the angle ABC is equal to the angle DEF, and the angle ACB is equal to the angle DFE,

and the side AB is equal to the side DE. Then the triangle ABC shall be equal to the triangle DEF in all respects ;

namely, BC shall be equal to EF,

and AC shall be equal to DF,
and the angle BAC shall be equal to the angle EDF.

I. 3.

For if BC be not equal to EF, one must be greater than the other. If possible, let BC be greater than EF. Construction. From BC cut off BH equal to EF,

and join AH. i Proof. Then in the triangles ABH, DEF, AB is equal to DE,

Нур. and BH is equal to EF,

Constr. Because

also the contained angle ABH is equal to the contained angle DEF;

Нур. therefore the triangle ABH is equal to the triangle DEF in all respects;

I. 4. so that the angle AHB is equal to the angle DFE.

But the angle DFE is equal to the angle ACB; Hyp. therefore the angle AHB is equal to the angle ACB; Ax. 1. that is, an exterior angle of the triangle ACH is equal to an interior opposite angle; which is impossible.

Therefore BC is not unequal to EF,

that is, BC is equal to EF. Hence in the triangles ABC, DEF, AB is equal to DE,

Hyp. and BC is equal to EF ;

Proved. Because

also the contained angle ABC is equal to the contained angle DEF;

Hyp. therefore the triangle ABC is equal to the triangle DEF in all respects;

I. 4. so that the side AC is equal to the side DF, and the angle BAC is equal to the angle EDF.

Q.E.D.

I. 16.

COROLLARY. In both cases of this Proposition it is seen that the triangles may be made to coincide with one another; and they are therefore equal in area.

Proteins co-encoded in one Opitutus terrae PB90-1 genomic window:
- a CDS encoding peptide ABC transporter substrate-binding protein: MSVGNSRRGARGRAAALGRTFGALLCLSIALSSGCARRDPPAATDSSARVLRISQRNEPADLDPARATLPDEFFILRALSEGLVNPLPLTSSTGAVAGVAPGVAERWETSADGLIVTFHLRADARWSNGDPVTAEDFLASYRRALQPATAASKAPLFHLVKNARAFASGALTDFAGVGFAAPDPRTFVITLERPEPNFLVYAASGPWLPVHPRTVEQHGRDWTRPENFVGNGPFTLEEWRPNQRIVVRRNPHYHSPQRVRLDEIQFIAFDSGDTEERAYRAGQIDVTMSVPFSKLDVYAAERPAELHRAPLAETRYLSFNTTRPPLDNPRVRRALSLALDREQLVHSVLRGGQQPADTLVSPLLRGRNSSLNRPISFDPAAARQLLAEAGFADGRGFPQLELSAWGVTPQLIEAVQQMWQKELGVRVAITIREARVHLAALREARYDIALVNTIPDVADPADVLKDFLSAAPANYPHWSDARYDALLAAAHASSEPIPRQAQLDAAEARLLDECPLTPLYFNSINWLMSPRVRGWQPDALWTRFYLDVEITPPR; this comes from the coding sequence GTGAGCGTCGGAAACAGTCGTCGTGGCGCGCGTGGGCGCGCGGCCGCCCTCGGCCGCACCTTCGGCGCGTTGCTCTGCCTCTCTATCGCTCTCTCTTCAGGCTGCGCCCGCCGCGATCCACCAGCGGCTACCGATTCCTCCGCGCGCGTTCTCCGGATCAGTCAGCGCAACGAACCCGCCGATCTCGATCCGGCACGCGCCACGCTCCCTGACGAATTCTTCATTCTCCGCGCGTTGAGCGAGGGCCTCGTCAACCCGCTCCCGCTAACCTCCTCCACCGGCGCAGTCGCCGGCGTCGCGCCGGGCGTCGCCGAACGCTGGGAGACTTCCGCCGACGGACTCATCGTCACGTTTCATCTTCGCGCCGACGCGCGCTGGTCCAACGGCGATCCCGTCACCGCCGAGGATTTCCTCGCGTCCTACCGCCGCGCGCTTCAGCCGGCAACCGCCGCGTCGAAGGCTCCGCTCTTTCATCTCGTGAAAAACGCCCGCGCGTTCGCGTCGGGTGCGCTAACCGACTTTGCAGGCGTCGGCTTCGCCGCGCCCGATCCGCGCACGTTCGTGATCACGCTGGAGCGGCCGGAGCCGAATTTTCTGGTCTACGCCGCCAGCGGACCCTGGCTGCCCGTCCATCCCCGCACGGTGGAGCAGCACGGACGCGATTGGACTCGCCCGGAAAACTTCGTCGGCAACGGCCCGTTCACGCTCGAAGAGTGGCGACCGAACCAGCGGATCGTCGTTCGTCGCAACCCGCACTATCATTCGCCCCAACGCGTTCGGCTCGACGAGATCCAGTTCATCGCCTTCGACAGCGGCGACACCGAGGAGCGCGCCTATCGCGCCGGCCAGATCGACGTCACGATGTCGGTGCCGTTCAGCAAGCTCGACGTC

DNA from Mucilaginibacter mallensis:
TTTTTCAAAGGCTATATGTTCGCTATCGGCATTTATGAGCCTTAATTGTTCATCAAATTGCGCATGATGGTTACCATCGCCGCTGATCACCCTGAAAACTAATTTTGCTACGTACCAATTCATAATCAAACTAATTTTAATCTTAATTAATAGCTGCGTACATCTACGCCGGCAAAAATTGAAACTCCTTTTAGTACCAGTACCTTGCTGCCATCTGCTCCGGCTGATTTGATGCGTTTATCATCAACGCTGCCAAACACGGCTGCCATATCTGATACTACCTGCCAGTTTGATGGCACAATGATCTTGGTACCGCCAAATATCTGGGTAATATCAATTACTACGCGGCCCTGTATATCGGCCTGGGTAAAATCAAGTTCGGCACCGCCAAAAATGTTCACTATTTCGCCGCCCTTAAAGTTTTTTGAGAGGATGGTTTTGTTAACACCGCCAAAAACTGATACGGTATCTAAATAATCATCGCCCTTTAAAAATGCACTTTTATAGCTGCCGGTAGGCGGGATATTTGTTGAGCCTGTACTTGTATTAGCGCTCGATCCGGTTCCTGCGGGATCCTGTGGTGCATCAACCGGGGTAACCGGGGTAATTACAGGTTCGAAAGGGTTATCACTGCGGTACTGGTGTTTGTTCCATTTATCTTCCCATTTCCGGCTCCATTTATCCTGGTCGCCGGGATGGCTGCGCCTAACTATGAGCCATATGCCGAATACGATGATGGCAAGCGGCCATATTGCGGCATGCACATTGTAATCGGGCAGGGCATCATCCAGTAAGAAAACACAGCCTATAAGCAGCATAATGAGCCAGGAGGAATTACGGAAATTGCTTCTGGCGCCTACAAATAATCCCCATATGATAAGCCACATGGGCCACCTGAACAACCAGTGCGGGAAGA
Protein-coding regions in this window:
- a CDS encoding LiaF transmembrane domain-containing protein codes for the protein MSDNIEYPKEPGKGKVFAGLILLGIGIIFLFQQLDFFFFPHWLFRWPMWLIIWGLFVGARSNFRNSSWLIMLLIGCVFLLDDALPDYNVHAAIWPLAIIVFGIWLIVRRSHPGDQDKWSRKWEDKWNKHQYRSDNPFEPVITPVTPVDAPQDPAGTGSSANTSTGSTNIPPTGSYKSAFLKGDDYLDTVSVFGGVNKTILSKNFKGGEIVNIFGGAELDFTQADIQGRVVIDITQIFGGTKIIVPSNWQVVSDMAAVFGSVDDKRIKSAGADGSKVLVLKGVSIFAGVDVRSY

ON THE IDENTICAL EQUALITY OF TRIANGLES.

Three cases have been already dealt with in Propositions 4, 8, and 26, the results of which may be summarized as follows :

Two triangles are equal in all respects when the following three parts in each are severally equal : 1. Two sides, and the included angle.

Prop. 4. 2. The three sides.

Prop. 8, Cor. 3. (athe adjacent

6) Two angles, and a side opposite one of them.} Prop. 26.

Two triangles are not, however, necessarily equal in all respects when any three parts of one are equal to the corresponding parts of the other. For example

(i) When the three angles of one are equal to the three angles of the other, each to each, the adjoining diagram shews that the triangles need not be equal in all respects.

(ii) When two sides and one angle in one are equal to two sides and one angle in the other, the given angles being opposite to equal sides, the diagram shews that the triangles need not be equal in all respects.

For it will be seen that if
AB=DE, and AC=DF, and

B
с E

F' F the_angle ABC = the angle DEF, then the shorter of the given sides in the triangle DEF may lie in either of the positions DF or DF'.

In cases (i) and (ii) a further condition must be given before we can prove that the two triangles are identically equal.

=

We observe that in each of the three cases in which two triangles have been proved equal in all respects, namely in Propositions 4, 8, 26, it is shewn that the triangles may be made to coincide with one another; so that they are equal in area. Euclid however restricted himself to the use of Prop. 4, when he required to deduce the equality in area of two triangles from the equality of certain of their parts. This restriction is now generally abandoned.